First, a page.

In my experience with defense encryption systems, we tried to stay a step or two in front of the bad guys. But this doesn’t always work. In the cat-and-mouse game of cybersecurity and hackers, sometimes the mouse gets the cheese. In those cases, it’s very important that we establish legal liabilities and enforcement mechanisms so that victims have recourse. Privacy regulations can serve as a deterrent, but also as a way of defining the cost of non-compliance. The potential liability in penalties and litigation for failing to comply with these new laws cannot be overstated. Businesses will suffer direct losses for insufficiently protecting consumer information. Once businesses realize that CCPA and similar laws can directly impact their bottom line, they will get serious about compliance in a hurry. Protecting consumer information will be considered a necessary cost of doing business with data.

Those who seek illegal access to personal and professional records will continue to hack and access privacy information. But for the first time, hackers and businesses alike can now calculate the financial cost of stealing consumer data in California and Virginia. Those costs give teeth to the new data privacy laws.  

Most Americans Have Personal Experience with Data Theft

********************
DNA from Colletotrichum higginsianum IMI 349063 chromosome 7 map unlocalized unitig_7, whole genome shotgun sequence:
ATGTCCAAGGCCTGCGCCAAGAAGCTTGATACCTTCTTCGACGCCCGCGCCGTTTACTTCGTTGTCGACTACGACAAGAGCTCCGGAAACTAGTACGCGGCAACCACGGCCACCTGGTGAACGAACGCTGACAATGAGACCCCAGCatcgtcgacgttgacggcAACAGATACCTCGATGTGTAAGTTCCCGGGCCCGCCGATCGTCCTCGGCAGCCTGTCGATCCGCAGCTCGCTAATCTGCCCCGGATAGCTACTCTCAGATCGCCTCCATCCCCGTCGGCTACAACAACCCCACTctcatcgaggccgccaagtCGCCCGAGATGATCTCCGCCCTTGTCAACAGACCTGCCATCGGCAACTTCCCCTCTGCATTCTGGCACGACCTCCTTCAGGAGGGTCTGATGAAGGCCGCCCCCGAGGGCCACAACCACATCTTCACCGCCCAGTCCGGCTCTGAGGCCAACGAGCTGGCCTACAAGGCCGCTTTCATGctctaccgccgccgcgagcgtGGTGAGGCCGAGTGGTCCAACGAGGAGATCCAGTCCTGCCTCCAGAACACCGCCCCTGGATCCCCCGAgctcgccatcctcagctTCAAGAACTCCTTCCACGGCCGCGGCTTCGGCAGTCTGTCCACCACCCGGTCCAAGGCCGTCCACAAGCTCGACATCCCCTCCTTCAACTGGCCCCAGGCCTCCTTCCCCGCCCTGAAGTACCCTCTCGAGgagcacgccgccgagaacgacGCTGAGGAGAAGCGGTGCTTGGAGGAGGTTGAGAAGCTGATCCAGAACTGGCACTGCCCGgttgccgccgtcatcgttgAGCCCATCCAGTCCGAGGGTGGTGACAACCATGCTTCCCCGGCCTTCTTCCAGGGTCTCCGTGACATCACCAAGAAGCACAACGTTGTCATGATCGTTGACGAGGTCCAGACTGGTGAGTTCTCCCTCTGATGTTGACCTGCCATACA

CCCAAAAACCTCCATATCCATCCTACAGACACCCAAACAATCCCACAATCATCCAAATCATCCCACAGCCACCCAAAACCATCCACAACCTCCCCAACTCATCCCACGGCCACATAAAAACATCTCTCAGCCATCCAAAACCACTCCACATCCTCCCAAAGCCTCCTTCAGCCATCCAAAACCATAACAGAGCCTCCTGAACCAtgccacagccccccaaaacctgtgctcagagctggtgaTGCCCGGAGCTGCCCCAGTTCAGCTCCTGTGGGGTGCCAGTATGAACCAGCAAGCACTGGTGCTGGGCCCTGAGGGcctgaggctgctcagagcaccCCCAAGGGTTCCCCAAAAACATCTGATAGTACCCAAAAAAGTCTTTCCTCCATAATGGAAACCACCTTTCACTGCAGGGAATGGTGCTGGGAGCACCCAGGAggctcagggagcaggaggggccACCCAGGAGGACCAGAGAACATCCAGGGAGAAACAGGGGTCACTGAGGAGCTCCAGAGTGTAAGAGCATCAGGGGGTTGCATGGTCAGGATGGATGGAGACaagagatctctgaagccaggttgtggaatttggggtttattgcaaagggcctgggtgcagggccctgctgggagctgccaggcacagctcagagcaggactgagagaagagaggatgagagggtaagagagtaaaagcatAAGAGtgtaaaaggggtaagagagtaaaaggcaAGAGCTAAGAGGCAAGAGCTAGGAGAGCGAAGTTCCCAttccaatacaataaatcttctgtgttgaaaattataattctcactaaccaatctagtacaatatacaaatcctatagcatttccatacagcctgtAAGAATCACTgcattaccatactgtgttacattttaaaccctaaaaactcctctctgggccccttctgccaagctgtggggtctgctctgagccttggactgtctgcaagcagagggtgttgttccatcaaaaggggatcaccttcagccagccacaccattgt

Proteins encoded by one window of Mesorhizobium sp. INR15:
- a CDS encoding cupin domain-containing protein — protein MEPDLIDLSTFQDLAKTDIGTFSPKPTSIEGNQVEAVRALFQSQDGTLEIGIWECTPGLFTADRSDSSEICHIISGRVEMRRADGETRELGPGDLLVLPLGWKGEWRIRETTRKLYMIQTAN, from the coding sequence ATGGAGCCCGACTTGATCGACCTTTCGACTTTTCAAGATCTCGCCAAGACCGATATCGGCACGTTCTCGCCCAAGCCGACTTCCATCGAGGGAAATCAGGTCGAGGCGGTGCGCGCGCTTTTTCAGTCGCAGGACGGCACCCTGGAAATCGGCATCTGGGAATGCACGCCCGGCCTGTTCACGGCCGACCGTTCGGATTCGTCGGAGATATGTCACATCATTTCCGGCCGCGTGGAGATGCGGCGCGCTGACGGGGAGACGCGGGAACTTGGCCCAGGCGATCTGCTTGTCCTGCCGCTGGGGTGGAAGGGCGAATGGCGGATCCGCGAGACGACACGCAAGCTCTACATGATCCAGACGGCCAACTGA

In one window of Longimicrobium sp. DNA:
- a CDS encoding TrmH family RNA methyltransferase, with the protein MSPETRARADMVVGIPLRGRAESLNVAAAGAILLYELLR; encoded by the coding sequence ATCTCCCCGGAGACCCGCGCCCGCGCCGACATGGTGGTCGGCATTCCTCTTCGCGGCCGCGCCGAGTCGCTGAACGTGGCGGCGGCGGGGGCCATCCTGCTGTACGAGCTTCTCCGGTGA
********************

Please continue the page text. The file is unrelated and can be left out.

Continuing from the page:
My own personal experience with data theft includes an incident in 2007.  $60,000 was taken by a NYC based credit card fraud scheme that was traced back to Russians working with a conspirator at Bank of America. For recourse, I turned to the FBI, an agency I have worked with in the past. It took over three months to recover the stolen funds.

Not everyone is so lucky. We only need to read online accounts, news reports, and industry records to understand the magnitude of the financial losses sustained by everyday Americans who have done other more than register online accounts with various e-commerce platforms or a bank account. This has eroded consumer confidence in financial and law enforcement institutions.

The task ahead is for the public and private sector to come together to protect free markets and consumer culture in the Information Age. Privacy laws, led by CCPA, are charting a new course and will have a major impact on the future of data-driven commerce.